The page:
It starts with a set of consistent principles capable of expansion and extension but bounded by the rules of logic, involves an operational discipline which leads to predicted action, and requires a feedback apparatus that makes meaningful evaluation and improvement possible.
Wong used an hierarchical model that spanned between living systems and abstract concepts via what he referred to as the ‘mathematical formalisation of representation’. In essence, Wong’s description of his model supports the observation made earlier in Appendix 1, that definitions of design process depend on the concepts and theoretical perspective that are available in the domain in which they are conceived and expressed.
Altman (1974) suggested a model of design process aimed at organisational change as one of the consequences of design output. From this perspective, Altman argued that design process must include a consideration of human factors, and that this requires a qualitative means because the quantitative perspective that underpins most models of design process is limited in its ability to include human behaviour. He observed that most models of the design process implicitly assume quantitative logical procedures for modelling, evaluation and optimisation, and that including a qualitative perspective would necessitate fundamental changes to the way that the design process is seen and would have implications in terms of choice of the value system(s) to be used in the models, evaluative structures and optimisation methodologies. Altman’s analyses, though sketchy and with little epistemological and ontological justification, pointed to the conclusions that have emerged as a result of the application of post-positivist perspectives in this thesis and predated them by a quarter century.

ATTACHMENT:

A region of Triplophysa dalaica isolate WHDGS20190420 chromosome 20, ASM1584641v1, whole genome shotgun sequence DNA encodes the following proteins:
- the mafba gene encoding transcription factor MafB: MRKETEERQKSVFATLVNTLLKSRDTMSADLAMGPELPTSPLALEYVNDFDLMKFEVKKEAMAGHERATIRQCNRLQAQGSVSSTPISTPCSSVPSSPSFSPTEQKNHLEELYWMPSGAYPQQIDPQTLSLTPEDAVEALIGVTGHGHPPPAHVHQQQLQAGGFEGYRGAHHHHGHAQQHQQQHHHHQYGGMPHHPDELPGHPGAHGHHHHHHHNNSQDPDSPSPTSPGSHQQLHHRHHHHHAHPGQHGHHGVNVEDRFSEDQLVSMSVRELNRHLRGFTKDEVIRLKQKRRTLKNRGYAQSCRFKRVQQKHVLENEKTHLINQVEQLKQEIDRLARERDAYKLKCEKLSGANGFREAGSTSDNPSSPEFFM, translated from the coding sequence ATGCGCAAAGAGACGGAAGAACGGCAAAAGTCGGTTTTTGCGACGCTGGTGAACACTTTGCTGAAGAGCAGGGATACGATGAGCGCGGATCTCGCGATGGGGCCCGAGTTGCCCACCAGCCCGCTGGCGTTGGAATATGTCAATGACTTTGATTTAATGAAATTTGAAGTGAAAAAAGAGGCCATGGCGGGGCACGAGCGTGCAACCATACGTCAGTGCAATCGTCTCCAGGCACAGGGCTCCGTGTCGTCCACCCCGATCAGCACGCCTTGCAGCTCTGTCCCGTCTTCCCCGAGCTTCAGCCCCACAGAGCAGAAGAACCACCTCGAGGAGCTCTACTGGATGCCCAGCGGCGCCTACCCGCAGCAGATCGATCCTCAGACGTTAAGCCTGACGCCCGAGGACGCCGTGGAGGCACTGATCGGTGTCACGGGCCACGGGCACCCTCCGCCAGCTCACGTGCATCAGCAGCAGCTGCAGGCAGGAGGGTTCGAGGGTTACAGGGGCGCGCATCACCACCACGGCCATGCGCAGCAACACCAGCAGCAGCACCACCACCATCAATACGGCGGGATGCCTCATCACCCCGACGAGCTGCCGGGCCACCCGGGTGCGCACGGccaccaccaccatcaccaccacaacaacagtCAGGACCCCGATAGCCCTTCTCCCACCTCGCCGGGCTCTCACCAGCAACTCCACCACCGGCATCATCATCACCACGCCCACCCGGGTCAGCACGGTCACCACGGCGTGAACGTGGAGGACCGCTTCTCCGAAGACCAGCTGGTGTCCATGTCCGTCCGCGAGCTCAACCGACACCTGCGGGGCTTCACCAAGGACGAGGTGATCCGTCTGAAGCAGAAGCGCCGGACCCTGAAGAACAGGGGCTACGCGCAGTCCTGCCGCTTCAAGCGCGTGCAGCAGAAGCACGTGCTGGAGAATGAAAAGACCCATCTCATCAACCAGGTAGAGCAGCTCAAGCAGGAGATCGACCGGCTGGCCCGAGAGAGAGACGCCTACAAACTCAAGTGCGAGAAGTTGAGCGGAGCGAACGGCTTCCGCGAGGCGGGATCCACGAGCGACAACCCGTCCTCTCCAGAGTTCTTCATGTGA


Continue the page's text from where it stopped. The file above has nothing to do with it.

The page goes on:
Westerberg, Stephanopoulos and Shah (1974) viewed the design process in chemical engineering as one partitioned into the sub-tasks of ‘analysis’, ‘optimisation’ and ‘synthesis’, and used these three terms in an industry-specific manner. Their design process starts with the synthesis of a design of an engineering system (the invention) which may be appropriate to the desired outcomes (presumably tested against some perceived needs). Then this engineering system is analysed to find out if it is suitable, and evaluated to determine its worth. They suggested an evolutionary means of automating the synthesis component by taking an initial process, modifying it then testing it for improvement. Their model of design process is strongly influenced by the modus operandi of chemical industries in that the focus—what is being designed— is an efficient means of synthesising the manufactured product, rather than the product itself. This leads to confusion between their use of the term ‘synthesis’ and its use elsewhere in the literature because in, for example, mechanical engineering design, the term ‘synthesis’ refers to the elements of the designed outcome.